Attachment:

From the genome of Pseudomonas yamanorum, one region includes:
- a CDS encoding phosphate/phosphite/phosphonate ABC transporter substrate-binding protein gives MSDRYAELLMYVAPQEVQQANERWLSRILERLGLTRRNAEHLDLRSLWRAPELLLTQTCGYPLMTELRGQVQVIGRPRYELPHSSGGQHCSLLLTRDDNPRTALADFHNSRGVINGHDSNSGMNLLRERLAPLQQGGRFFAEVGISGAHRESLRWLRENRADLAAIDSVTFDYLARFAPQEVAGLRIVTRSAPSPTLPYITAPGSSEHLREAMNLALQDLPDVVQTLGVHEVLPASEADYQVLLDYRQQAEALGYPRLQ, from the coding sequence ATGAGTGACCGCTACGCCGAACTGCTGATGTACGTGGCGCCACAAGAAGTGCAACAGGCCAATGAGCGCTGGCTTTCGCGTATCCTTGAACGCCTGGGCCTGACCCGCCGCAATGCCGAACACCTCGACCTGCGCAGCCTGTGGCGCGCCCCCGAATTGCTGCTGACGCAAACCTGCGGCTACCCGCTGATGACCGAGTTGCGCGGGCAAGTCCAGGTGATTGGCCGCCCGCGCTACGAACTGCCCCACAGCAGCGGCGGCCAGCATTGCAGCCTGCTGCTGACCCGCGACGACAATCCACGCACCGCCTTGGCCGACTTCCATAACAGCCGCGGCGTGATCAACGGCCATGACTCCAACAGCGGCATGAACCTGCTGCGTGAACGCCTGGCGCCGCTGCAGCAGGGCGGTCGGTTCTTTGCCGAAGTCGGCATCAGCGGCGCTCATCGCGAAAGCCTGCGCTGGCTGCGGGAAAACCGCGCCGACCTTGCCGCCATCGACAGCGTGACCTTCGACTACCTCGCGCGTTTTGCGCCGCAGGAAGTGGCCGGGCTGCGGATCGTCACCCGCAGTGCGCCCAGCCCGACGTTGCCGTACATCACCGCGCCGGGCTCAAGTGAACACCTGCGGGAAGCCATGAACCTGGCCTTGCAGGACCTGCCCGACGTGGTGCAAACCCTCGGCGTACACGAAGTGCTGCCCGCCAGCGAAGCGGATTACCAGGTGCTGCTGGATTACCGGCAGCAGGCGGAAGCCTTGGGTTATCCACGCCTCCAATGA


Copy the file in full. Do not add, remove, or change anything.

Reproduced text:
From the genome of Pseudomonas yamanorum, one region includes:
- a CDS encoding phosphate/phosphite/phosphonate ABC transporter substrate-binding protein gives MSDRYAELLMYVAPQEVQQANERWLSRILERLGLTRRNAEHLDLRSLWRAPELLLTQTCGYPLMTELRGQVQVIGRPRYELPHSSGGQHCSLLLTRDDNPRTALADFHNSRGVINGHDSNSGMNLLRERLAPLQQGGRFFAEVGISGAHRESLRWLRENRADLAAIDSVTFDYLARFAPQEVAGLRIVTRSAPSPTLPYITAPGSSEHLREAMNLALQDLPDVVQTLGVHEVLPASEADYQVLLDYRQQAEALGYPRLQ, from the coding sequence ATGAGTGACCGCTACGCCGAACTGCTGATGTACGTGGCGCCACAAGAAGTGCAACAGGCCAATGAGCGCTGGCTTTCGCGTATCCTTGAACGCCTGGGCCTGACCCGCCGCAATGCCGAACACCTCGACCTGCGCAGCCTGTGGCGCGCCCCCGAATTGCTGCTGACGCAAACCTGCGGCTACCCGCTGATGACCGAGTTGCGCGGGCAAGTCCAGGTGATTGGCCGCCCGCGCTACGAACTGCCCCACAGCAGCGGCGGCCAGCATTGCAGCCTGCTGCTGACCCGCGACGACAATCCACGCACCGCCTTGGCCGACTTCCATAACAGCCGCGGCGTGATCAACGGCCATGACTCCAACAGCGGCATGAACCTGCTGCGTGAACGCCTGGCGCCGCTGCAGCAGGGCGGTCGGTTCTTTGCCGAAGTCGGCATCAGCGGCGCTCATCGCGAAAGCCTGCGCTGGCTGCGGGAAAACCGCGCCGACCTTGCCGCCATCGACAGCGTGACCTTCGACTACCTCGCGCGTTTTGCGCCGCAGGAAGTGGCCGGGCTGCGGATCGTCACCCGCAGTGCGCCCAGCCCGACGTTGCCGTACATCACCGCGCCGGGCTCAAGTGAACACCTGCGGGAAGCCATGAACCTGGCCTTGCAGGACCTGCCCGACGTGGTGCAAACCCTCGGCGTACACGAAGTGCTGCCCGCCAGCGAAGCGGATTACCAGGTGCTGCTGGATTACCGGCAGCAGGCGGAAGCCTTGGGTTATCCACGCCTCCAATGA